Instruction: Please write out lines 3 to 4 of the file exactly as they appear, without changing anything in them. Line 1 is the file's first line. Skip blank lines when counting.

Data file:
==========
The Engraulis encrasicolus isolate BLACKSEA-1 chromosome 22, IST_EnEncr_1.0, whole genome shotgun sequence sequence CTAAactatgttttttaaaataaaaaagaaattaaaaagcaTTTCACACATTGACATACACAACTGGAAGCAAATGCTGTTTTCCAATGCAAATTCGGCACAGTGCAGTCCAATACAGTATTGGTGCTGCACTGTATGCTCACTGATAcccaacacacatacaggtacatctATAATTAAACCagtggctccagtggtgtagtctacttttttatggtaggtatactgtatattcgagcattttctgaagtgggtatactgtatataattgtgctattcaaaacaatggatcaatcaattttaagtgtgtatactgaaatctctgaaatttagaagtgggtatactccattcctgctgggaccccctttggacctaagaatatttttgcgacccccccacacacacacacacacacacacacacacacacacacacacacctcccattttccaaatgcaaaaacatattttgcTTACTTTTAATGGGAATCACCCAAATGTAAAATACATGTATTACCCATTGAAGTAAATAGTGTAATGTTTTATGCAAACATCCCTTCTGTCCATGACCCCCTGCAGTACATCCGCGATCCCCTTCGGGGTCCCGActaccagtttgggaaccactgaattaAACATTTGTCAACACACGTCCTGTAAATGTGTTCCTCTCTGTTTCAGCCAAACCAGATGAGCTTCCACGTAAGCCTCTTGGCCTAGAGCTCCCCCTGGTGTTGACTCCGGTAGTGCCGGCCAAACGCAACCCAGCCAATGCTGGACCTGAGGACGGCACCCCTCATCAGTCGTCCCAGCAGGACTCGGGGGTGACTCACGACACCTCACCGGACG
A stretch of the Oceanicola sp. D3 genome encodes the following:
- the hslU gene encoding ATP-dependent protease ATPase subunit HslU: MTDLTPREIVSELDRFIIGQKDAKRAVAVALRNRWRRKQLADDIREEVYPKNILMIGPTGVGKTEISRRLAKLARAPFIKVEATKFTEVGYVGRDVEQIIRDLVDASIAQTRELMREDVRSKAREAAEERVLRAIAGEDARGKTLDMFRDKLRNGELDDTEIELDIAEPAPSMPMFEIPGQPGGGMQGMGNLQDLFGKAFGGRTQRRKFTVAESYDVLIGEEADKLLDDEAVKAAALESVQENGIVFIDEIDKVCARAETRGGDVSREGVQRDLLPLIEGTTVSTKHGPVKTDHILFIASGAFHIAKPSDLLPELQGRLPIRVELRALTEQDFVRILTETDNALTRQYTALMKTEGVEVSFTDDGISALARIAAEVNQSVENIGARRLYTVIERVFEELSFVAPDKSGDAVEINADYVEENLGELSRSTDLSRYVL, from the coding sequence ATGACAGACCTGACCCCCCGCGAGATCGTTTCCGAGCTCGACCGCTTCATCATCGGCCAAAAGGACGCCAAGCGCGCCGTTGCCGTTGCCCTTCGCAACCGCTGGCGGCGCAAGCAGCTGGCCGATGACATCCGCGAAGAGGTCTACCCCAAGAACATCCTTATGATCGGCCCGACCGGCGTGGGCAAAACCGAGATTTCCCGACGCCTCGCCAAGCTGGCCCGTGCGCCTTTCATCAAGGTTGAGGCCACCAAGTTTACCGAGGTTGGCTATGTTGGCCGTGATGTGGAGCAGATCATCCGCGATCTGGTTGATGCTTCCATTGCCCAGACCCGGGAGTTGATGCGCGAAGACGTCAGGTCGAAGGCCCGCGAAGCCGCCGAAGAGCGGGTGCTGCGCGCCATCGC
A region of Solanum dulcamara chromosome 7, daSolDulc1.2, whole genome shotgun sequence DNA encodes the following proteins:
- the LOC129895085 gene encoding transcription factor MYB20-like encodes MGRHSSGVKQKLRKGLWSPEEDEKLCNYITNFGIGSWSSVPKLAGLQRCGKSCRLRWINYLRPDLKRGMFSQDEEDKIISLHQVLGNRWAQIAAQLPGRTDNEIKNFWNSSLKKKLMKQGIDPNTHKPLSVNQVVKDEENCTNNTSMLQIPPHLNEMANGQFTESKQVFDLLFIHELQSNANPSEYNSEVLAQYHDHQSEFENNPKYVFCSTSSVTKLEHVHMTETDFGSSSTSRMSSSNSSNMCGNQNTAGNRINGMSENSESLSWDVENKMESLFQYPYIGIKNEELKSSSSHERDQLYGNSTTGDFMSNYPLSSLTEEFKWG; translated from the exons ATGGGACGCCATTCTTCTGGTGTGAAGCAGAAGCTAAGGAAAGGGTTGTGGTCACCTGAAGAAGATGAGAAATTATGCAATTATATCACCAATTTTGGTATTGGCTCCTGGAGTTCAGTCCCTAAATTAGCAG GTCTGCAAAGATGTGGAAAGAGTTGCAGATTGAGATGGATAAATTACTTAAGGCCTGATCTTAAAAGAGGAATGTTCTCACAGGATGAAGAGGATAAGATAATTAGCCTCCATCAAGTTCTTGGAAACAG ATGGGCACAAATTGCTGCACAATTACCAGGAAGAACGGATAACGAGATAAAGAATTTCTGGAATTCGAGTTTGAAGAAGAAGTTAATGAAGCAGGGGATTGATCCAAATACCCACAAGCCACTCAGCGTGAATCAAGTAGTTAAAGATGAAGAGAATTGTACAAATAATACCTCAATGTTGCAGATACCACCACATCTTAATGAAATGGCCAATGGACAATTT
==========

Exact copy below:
- the hslU gene encoding ATP-dependent protease ATPase subunit HslU: MTDLTPREIVSELDRFIIGQKDAKRAVAVALRNRWRRKQLADDIREEVYPKNILMIGPTGVGKTEISRRLAKLARAPFIKVEATKFTEVGYVGRDVEQIIRDLVDASIAQTRELMREDVRSKAREAAEERVLRAIAGEDARGKTLDMFRDKLRNGELDDTEIELDIAEPAPSMPMFEIPGQPGGGMQGMGNLQDLFGKAFGGRTQRRKFTVAESYDVLIGEEADKLLDDEAVKAAALESVQENGIVFIDEIDKVCARAETRGGDVSREGVQRDLLPLIEGTTVSTKHGPVKTDHILFIASGAFHIAKPSDLLPELQGRLPIRVELRALTEQDFVRILTETDNALTRQYTALMKTEGVEVSFTDDGISALARIAAEVNQSVENIGARRLYTVIERVFEELSFVAPDKSGDAVEINADYVEENLGELSRSTDLSRYVL, from the coding sequence ATGACAGACCTGACCCCCCGCGAGATCGTTTCCGAGCTCGACCGCTTCATCATCGGCCAAAAGGACGCCAAGCGCGCCGTTGCCGTTGCCCTTCGCAACCGCTGGCGGCGCAAGCAGCTGGCCGATGACATCCGCGAAGAGGTCTACCCCAAGAACATCCTTATGATCGGCCCGACCGGCGTGGGCAAAACCGAGATTTCCCGACGCCTCGCCAAGCTGGCCCGTGCGCCTTTCATCAAGGTTGAGGCCACCAAGTTTACCGAGGTTGGCTATGTTGGCCGTGATGTGGAGCAGATCATCCGCGATCTGGTTGATGCTTCCATTGCCCAGACCCGGGAGTTGATGCGCGAAGACGTCAGGTCGAAGGCCCGCGAAGCCGCCGAAGAGCGGGTGCTGCGCGCCATCGC
A region of Solanum dulcamara chromosome 7, daSolDulc1.2, whole genome shotgun sequence DNA encodes the following proteins: